Humans continue to evolve and adapt to the world around us, we can expect to see some changes in the evolutionary design of the human body. We’ve already started to see some of these changes happening with human body parts.

Research shows that modern humans retain a lot of vestigial organs and evolution is going easy on the pink-slips. Here are the seven organs that scientists think will disappear from the human body

Body Hair

Did you know that eye brows help keep sweat from our eyes? And male facial hair can play a part in attracting the opposite sex? But besides that, the rest of the hair on the body could be deemed practically useless. Over time, you’ll see people with less and less of it.

Ear-muscles

Some people don’t have extrinsic ear muscles, but those who do can move their ear independently of their head. It’s useless unless you are hunting and need to hear what’s around you.

In the days of the yore, ear muscles were crucial in moving our ears and hearing predators in the wild more clearly. Bunnies still retain these requirements and hence these muscles continue to thrive in them. Over time, humans are bound to lose their ear-flapping abilities because we have outgrown their functionality.

Male Nipples

Essentially, men only have nipples because they could have been female. Males and females develop in exactly the same way for the first 60 days in the womb. For those with a Y chromosome testosterone will then kick in, which will cause male sex organs to develop instead of female ones.
By this point, though, you’re already going to get nipples. But because having nipples doesn’t actually do any harm, they have never been weeded out by natural selection - and so pretty much everyone still has them.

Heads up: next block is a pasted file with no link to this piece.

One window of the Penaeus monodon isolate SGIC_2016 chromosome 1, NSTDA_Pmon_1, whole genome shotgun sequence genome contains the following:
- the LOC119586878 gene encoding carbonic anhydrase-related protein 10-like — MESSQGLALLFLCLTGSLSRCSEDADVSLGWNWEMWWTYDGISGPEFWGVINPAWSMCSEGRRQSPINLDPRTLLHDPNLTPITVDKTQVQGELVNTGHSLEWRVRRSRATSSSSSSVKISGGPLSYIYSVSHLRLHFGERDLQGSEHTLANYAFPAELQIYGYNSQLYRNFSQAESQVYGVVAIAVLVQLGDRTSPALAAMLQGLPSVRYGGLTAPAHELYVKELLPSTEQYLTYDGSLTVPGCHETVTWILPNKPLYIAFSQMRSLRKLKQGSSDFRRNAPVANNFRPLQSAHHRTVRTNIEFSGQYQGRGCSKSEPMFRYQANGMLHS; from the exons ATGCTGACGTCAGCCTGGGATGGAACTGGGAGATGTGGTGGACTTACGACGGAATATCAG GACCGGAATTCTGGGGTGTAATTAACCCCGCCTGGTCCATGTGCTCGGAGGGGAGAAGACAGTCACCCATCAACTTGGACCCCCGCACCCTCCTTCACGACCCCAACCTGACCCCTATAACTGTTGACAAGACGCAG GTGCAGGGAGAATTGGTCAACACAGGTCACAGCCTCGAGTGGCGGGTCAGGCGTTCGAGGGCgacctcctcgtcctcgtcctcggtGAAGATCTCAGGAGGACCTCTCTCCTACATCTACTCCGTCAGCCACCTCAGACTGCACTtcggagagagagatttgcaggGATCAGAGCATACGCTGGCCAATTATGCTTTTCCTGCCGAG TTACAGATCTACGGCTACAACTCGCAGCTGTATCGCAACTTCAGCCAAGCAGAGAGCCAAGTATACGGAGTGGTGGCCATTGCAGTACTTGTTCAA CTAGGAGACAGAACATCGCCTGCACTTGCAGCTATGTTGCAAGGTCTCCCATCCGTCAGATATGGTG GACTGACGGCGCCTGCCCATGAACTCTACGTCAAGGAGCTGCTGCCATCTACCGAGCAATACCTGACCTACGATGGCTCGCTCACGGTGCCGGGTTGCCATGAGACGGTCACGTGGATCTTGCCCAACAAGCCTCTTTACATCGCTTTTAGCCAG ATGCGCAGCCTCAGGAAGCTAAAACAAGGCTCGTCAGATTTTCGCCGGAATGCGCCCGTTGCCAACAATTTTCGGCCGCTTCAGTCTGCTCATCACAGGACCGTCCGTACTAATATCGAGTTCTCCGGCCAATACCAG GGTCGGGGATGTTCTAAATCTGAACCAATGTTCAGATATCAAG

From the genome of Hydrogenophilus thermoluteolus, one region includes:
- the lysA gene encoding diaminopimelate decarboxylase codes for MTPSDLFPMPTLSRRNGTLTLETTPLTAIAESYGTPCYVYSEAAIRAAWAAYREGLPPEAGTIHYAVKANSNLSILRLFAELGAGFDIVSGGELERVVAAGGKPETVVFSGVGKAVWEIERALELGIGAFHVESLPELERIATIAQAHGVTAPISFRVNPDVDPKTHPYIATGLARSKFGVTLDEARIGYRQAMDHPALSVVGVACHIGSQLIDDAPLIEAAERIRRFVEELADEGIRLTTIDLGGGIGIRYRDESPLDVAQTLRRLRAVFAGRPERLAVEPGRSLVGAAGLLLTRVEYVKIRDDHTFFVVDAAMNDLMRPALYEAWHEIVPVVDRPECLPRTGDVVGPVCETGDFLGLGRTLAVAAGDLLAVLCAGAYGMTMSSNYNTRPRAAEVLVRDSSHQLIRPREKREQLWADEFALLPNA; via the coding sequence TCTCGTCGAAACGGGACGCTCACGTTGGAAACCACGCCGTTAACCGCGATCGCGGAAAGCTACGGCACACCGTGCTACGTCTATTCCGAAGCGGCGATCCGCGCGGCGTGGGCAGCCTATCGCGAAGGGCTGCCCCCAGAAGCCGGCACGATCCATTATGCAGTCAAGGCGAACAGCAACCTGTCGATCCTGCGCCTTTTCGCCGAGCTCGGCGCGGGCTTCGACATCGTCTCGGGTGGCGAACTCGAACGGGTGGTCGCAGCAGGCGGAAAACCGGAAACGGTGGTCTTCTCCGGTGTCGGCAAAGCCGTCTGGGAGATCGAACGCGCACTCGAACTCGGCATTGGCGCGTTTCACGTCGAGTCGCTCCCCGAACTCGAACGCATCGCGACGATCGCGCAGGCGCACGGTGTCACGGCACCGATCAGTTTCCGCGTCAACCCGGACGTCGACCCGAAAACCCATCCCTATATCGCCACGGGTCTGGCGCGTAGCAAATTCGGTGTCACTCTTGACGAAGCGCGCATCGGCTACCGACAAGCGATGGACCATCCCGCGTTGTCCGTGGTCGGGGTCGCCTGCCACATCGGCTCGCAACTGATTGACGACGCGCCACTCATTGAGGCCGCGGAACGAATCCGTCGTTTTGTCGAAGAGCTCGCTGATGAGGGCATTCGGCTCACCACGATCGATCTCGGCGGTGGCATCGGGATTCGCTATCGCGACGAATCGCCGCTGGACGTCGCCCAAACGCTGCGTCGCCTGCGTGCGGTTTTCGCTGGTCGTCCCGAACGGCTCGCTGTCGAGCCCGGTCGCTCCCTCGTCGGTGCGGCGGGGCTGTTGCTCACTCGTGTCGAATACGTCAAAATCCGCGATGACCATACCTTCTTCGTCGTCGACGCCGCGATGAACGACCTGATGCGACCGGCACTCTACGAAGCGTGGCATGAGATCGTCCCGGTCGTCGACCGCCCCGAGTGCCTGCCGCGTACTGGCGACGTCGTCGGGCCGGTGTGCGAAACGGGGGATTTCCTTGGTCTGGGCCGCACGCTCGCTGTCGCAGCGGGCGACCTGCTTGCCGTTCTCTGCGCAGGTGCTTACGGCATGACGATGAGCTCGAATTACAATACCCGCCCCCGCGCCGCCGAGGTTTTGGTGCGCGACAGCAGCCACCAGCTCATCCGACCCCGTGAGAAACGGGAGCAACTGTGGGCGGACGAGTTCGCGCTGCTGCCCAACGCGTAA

Toes

People are moving toward a more centered style of walking, making it less important to have toes. Our center of gravity is based from the middle of our bodies and research is showing that toes might not be necessary to help us walk or run in the future.

Tail Bone

Humans no longer need tails. We’re perfectly good at balancing without them. However, most mammals will have a tail at some point in their lives, even if they lose it by the time they leave the womb. Between weeks five to eight after conception, human embryos seem to develop what looks like a tail forming in the womb but, by the time they are born, it has been absorbed into the vertebrae.

A Third eyelid

At the very corner of your eye, next to your nose, there’s a little flap of skin that doesn’t really need to be there. This is called the plica semilunaris, or the nictitating membrane. Birds and reptiles have these extra translucent eyelids which they can put across their eyes for protection or moisture while still being able to see.

Wisdom Teeth

These big teeth were used to crush food for digestion, but these days, we’ve got forks and knives for that. Most people don’t ever get their wisdom teeth, are born without them or they never erupt.